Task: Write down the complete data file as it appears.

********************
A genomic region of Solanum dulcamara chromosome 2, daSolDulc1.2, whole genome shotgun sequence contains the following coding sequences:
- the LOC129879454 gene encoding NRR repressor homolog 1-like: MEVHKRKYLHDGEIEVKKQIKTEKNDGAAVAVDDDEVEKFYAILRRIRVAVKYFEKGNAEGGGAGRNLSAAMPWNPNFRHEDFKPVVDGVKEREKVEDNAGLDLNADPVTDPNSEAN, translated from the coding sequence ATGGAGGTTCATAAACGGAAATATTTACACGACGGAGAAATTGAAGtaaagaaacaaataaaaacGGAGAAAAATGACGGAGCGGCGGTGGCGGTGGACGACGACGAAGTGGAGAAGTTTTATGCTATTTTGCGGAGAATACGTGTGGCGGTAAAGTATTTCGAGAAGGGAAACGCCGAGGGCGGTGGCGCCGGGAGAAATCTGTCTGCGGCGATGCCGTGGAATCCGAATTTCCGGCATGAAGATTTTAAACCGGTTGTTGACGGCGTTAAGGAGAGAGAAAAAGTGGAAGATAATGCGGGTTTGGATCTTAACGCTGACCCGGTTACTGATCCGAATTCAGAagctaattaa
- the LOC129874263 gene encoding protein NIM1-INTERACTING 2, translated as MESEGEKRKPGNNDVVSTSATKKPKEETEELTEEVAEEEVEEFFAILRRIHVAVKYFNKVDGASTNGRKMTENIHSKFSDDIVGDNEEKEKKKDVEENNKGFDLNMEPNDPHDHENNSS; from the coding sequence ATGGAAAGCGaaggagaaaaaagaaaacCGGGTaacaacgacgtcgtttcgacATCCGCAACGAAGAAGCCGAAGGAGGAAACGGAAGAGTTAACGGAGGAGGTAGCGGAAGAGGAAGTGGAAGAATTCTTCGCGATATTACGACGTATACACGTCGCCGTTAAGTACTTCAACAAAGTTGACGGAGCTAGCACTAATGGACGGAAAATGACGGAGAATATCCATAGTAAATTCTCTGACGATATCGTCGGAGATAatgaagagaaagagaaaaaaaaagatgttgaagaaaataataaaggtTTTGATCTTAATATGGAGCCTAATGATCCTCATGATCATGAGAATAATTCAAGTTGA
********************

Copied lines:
A genomic region of Solanum dulcamara chromosome 2, daSolDulc1.2, whole genome shotgun sequence contains the following coding sequences:
- the LOC129879454 gene encoding NRR repressor homolog 1-like: MEVHKRKYLHDGEIEVKKQIKTEKNDGAAVAVDDDEVEKFYAILRRIRVAVKYFEKGNAEGGGAGRNLSAAMPWNPNFRHEDFKPVVDGVKEREKVEDNAGLDLNADPVTDPNSEAN, translated from the coding sequence ATGGAGGTTCATAAACGGAAATATTTACACGACGGAGAAATTGAAGtaaagaaacaaataaaaacGGAGAAAAATGACGGAGCGGCGGTGGCGGTGGACGACGACGAAGTGGAGAAGTTTTATGCTATTTTGCGGAGAATACGTGTGGCGGTAAAGTATTTCGAGAAGGGAAACGCCGAGGGCGGTGGCGCCGGGAGAAATCTGTCTGCGGCGATGCCGTGGAATCCGAATTTCCGGCATGAAGATTTTAAACCGGTTGTTGACGGCGTTAAGGAGAGAGAAAAAGTGGAAGATAATGCGGGTTTGGATCTTAACGCTGACCCGGTTACTGATCCGAATTCAGAagctaattaa
- the LOC129874263 gene encoding protein NIM1-INTERACTING 2, translated as MESEGEKRKPGNNDVVSTSATKKPKEETEELTEEVAEEEVEEFFAILRRIHVAVKYFNKVDGASTNGRKMTENIHSKFSDDIVGDNEEKEKKKDVEENNKGFDLNMEPNDPHDHENNSS; from the coding sequence ATGGAAAGCGaaggagaaaaaagaaaacCGGGTaacaacgacgtcgtttcgacATCCGCAACGAAGAAGCCGAAGGAGGAAACGGAAGAGTTAACGGAGGAGGTAGCGGAAGAGGAAGTGGAAGAATTCTTCGCGATATTACGACGTATACACGTCGCCGTTAAGTACTTCAACAAAGTTGACGGAGCTAGCACTAATGGACGGAAAATGACGGAGAATATCCATAGTAAATTCTCTGACGATATCGTCGGAGATAatgaagagaaagagaaaaaaaaagatgttgaagaaaataataaaggtTTTGATCTTAATATGGAGCCTAATGATCCTCATGATCATGAGAATAATTCAAGTTGA